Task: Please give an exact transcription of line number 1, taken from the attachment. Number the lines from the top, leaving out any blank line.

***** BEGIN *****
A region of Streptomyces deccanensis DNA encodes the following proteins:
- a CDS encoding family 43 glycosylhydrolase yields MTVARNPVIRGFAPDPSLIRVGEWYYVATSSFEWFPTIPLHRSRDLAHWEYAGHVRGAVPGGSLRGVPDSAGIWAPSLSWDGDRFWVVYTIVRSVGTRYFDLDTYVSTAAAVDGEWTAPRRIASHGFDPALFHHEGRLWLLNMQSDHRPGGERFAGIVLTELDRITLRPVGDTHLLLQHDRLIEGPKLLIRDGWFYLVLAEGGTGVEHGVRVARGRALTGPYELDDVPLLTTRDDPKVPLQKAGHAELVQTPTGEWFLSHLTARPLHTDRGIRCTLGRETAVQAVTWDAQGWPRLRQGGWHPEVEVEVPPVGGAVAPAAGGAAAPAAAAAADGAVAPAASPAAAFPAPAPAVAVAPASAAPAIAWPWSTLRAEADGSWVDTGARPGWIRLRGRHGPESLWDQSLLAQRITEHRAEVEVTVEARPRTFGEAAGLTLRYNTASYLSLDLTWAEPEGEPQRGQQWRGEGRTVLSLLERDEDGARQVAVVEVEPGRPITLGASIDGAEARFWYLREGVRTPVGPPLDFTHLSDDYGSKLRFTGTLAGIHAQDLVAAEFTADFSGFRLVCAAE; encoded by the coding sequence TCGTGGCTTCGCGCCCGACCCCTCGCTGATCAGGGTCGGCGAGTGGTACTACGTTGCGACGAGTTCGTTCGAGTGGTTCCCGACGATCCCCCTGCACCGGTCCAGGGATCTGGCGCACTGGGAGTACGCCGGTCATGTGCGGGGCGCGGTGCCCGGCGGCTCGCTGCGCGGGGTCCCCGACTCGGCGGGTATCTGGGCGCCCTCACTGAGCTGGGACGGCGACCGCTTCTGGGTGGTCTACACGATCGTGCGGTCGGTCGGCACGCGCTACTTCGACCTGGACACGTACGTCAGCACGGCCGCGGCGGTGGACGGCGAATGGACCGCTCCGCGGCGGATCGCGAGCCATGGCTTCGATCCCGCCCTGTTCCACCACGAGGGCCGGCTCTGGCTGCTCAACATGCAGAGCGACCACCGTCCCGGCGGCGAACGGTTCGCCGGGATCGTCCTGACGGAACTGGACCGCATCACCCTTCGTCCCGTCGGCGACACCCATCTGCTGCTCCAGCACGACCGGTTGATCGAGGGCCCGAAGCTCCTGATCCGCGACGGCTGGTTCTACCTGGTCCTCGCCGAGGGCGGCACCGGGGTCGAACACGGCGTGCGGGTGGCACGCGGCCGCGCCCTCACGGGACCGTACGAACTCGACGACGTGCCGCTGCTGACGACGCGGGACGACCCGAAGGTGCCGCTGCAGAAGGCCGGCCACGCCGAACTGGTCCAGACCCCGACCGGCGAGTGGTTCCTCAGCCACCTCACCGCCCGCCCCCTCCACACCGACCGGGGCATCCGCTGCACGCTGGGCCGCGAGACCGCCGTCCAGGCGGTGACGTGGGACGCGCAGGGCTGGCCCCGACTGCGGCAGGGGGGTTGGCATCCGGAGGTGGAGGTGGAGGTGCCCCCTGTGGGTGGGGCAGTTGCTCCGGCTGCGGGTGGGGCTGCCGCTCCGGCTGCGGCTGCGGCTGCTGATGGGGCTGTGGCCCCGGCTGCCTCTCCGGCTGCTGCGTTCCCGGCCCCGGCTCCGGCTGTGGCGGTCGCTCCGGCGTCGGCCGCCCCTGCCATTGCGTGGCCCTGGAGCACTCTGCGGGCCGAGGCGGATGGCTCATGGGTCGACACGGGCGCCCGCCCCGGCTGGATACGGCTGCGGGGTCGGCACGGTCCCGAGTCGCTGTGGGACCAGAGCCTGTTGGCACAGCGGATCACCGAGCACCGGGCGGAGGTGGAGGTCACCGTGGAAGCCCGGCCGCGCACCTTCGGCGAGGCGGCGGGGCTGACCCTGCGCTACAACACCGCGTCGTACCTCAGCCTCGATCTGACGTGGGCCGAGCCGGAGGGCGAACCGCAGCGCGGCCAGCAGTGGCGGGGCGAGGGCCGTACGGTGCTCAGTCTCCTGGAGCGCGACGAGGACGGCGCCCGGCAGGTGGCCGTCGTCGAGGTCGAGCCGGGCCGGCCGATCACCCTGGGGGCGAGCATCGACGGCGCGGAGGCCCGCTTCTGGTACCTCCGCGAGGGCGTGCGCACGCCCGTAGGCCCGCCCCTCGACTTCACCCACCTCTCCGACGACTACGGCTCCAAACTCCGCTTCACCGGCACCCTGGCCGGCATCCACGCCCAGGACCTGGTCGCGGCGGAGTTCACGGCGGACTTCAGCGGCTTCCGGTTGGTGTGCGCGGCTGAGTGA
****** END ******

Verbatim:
A region of Streptomyces deccanensis DNA encodes the following proteins: